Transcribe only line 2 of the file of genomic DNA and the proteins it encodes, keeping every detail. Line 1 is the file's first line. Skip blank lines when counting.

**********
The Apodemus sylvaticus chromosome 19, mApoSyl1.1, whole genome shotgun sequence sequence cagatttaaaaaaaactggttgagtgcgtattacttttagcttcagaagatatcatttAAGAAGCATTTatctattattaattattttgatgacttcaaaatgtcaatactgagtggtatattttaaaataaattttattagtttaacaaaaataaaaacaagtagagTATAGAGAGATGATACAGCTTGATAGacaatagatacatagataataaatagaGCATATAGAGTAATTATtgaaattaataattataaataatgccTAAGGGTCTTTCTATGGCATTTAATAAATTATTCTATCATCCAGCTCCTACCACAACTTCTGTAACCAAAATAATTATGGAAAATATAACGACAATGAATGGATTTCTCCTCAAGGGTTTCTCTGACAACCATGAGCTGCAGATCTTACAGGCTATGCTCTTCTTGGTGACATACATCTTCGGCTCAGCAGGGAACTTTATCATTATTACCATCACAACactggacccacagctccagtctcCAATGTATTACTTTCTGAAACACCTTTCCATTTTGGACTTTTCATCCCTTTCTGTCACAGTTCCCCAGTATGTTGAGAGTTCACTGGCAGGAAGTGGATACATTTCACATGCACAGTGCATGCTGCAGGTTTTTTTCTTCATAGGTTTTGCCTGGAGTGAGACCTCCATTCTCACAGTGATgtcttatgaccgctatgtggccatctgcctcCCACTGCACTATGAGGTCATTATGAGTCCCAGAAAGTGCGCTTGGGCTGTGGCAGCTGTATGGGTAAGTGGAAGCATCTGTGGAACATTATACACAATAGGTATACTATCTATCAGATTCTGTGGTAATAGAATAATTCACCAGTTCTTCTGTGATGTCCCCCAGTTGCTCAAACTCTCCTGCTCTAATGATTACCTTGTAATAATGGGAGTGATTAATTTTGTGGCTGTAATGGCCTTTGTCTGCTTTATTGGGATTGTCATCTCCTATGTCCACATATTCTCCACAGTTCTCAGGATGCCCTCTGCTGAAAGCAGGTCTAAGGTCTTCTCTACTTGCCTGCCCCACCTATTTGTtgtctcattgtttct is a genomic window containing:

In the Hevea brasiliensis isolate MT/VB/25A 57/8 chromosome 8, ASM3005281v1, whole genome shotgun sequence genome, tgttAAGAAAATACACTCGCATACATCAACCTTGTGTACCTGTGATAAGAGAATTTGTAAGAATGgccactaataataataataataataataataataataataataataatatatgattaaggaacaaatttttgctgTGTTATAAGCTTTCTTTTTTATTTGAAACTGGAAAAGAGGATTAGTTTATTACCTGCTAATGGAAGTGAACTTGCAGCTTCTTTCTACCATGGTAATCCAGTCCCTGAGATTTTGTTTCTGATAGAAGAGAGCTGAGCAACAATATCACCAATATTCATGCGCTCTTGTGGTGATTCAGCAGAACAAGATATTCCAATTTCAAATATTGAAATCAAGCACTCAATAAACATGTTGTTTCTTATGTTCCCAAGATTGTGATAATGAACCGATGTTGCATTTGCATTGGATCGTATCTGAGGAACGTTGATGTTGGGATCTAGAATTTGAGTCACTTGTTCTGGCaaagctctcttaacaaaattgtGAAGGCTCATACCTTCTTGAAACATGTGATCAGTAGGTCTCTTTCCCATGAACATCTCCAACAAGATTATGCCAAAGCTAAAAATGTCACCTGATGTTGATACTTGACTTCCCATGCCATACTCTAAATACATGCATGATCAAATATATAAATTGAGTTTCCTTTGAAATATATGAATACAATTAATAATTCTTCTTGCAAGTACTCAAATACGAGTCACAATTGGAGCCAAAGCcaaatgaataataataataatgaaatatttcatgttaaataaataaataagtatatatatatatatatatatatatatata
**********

In the Hevea brasiliensis isolate MT/VB/25A 57/8 chromosome 8, ASM3005281v1, whole genome shotgun sequence genome, tgttAAGAAAATACACTCGCATACATCAACCTTGTGTACCTGTGATAAGAGAATTTGTAAGAATGgccactaataataataataataataataataataataataataataatatatgattaaggaacaaatttttgctgTGTTATAAGCTTTCTTTTTTATTTGAAACTGGAAAAGAGGATTAGTTTATTACCTGCTAATGGAAGTGAACTTGCAGCTTCTTTCTACCATGGTAATCCAGTCCCTGAGATTTTGTTTCTGATAGAAGAGAGCTGAGCAACAATATCACCAATATTCATGCGCTCTTGTGGTGATTCAGCAGAACAAGATATTCCAATTTCAAATATTGAAATCAAGCACTCAATAAACATGTTGTTTCTTATGTTCCCAAGATTGTGATAATGAACCGATGTTGCATTTGCATTGGATCGTATCTGAGGAACGTTGATGTTGGGATCTAGAATTTGAGTCACTTGTTCTGGCaaagctctcttaacaaaattgtGAAGGCTCATACCTTCTTGAAACATGTGATCAGTAGGTCTCTTTCCCATGAACATCTCCAACAAGATTATGCCAAAGCTAAAAATGTCACCTGATGTTGATACTTGACTTCCCATGCCATACTCTAAATACATGCATGATCAAATATATAAATTGAGTTTCCTTTGAAATATATGAATACAATTAATAATTCTTCTTGCAAGTACTCAAATACGAGTCACAATTGGAGCCAAAGCcaaatgaataataataataatgaaatatttcatgttaaataaataaataagtatatatatatatatatatatatatatata